Public Papers of Ronald Reagan, 1982

Author: Ronald W. Reagan  | Date: November 30, 1982

Responses to Questions Submitted by Latin American Newspapers
November 30, 1982

Global Economic Crisis

Q. The power of the democratic idea and economic progress allowed the West to win the battle for the hearts and minds of people almost everywhere and helped them resist totalitarian ideologies. But isn’t there an implicit threat to those gains in the present economic crisis and, therefore, to the strategic interests of the United States, even in the hemisphere?

The President. There is no question that today’s global economic crisis is a severe challenge to democracies everywhere. During an economic downturn, competition among labor, business, and government becomes more intense, and the relationships can become strained. This, in part, is the reason why I proposed last February, in cooperation with other donor nations in the hemisphere, an ambitious program to increase aid and stimulate trade and investment in the Caribbean Basin. It is also why the U.S. has worked closely with the international community to assist countries which are facing more serious financial difficulties during the current worldwide recession.

The situation in El Salvador is a good example of the tension and instability that can develop. There, leftist guerrilla forces have undermined the economic infrastructure in order to spread dissatisfaction and opposition to the democratically elected government. El Salvador also shows, however, that even in a profoundly divided society, democratic institutions can rise above economic or political crisis to meet the challenge with a national consensus.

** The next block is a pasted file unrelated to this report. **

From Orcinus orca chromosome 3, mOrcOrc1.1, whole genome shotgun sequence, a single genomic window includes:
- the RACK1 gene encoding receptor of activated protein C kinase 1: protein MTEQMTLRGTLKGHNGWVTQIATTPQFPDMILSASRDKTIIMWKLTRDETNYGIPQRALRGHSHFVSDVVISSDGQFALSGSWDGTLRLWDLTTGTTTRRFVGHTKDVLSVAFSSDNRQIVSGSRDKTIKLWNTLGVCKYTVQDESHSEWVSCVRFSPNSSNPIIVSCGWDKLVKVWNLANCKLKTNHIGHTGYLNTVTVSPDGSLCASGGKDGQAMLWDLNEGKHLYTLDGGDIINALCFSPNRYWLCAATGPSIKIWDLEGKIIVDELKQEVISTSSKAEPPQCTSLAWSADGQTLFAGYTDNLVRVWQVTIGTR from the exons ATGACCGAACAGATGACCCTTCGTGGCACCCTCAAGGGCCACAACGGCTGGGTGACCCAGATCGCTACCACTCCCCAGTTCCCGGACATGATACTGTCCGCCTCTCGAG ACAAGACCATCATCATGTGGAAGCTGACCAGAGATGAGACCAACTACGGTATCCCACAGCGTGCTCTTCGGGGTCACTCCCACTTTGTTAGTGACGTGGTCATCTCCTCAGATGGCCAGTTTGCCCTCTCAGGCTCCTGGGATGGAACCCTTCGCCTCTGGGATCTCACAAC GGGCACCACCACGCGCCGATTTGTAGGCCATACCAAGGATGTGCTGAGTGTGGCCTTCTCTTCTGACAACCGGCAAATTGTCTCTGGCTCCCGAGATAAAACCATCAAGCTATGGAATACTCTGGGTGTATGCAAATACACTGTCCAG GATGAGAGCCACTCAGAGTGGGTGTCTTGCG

Other nations in Central America and South America are finding that the consensus building inherent in a democracy offers a firm foundation for responding to economic and other crises. So although economic difficulties test our democratic ideals, I believe that recent events, such as the elections in Brazil, Costa Rica, El Salvador, Colombia, Honduras, and Mexico, show that our democracies will emerge not only secure but stronger. That Brazil has just conducted a landmark election during a period of severe economic problems is a clear indication that democracy can not only be maintained but advanced, even during times of economic difficulty.

U.S. Development Assistance

Q. The United States is trying to reduce its contributions to the World Bank and the Inter-American Development Bank, while refusing to increase the lending resources of the International Monetary Fund in the proportion desired by developing nations. In light of these initiatives, what expectations can Third World countries have in relation to U.S. participation in the North-South dialog?

The President. Your initial statement is inaccurate. We support an adequate increase in IMF quotas and a substantial replenishment of the Inter-American Development Bank. Moreover, I am committed to working with leaders of Third World countries to address their real development problems in a pragmatic, concrete manner.

The world community’s most important contribution to growth in developing countries is through trade. Last year, the United States alone provided more than $68 billion to the non-OPEC developing world in payment for goods imported from developing countries. That is twice as much as LDC’s received in official development assistance from all sources.

We are committed to fostering an international trade system which will continue to provide a powerful engine of growth. For example, in last week’s GATT (General Agreement on Tariffs and Trade) meeting in Geneva, we proposed a round of North-South trade talks that would help increase trade between developed and developing countries.

We recognize, however, that concessional assistance also plays an important role in development, particularly for least developed countries. In a period when concessional financing is scarce, those limited resources should be concentrated on theworld’s poorest, least credit-worthy countries.